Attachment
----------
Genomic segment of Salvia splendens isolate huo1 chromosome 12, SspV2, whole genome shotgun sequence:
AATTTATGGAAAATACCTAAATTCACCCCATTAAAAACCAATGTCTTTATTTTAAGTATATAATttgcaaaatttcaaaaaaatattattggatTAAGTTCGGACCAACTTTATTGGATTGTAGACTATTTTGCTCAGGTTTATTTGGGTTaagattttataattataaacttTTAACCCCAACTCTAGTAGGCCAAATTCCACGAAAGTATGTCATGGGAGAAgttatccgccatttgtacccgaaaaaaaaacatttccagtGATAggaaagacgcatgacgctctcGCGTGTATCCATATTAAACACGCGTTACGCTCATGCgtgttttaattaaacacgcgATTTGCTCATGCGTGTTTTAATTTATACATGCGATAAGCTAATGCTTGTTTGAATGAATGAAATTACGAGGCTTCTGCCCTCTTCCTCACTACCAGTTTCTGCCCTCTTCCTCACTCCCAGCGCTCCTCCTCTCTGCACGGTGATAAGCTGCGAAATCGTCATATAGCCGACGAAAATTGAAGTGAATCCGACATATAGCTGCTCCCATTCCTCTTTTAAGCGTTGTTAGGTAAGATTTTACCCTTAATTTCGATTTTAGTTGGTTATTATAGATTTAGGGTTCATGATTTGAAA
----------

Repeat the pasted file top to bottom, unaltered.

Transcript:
Genomic segment of Salvia splendens isolate huo1 chromosome 12, SspV2, whole genome shotgun sequence:
AATTTATGGAAAATACCTAAATTCACCCCATTAAAAACCAATGTCTTTATTTTAAGTATATAATttgcaaaatttcaaaaaaatattattggatTAAGTTCGGACCAACTTTATTGGATTGTAGACTATTTTGCTCAGGTTTATTTGGGTTaagattttataattataaacttTTAACCCCAACTCTAGTAGGCCAAATTCCACGAAAGTATGTCATGGGAGAAgttatccgccatttgtacccgaaaaaaaaacatttccagtGATAggaaagacgcatgacgctctcGCGTGTATCCATATTAAACACGCGTTACGCTCATGCgtgttttaattaaacacgcgATTTGCTCATGCGTGTTTTAATTTATACATGCGATAAGCTAATGCTTGTTTGAATGAATGAAATTACGAGGCTTCTGCCCTCTTCCTCACTACCAGTTTCTGCCCTCTTCCTCACTCCCAGCGCTCCTCCTCTCTGCACGGTGATAAGCTGCGAAATCGTCATATAGCCGACGAAAATTGAAGTGAATCCGACATATAGCTGCTCCCATTCCTCTTTTAAGCGTTGTTAGGTAAGATTTTACCCTTAATTTCGATTTTAGTTGGTTATTATAGATTTAGGGTTCATGATTTGAAA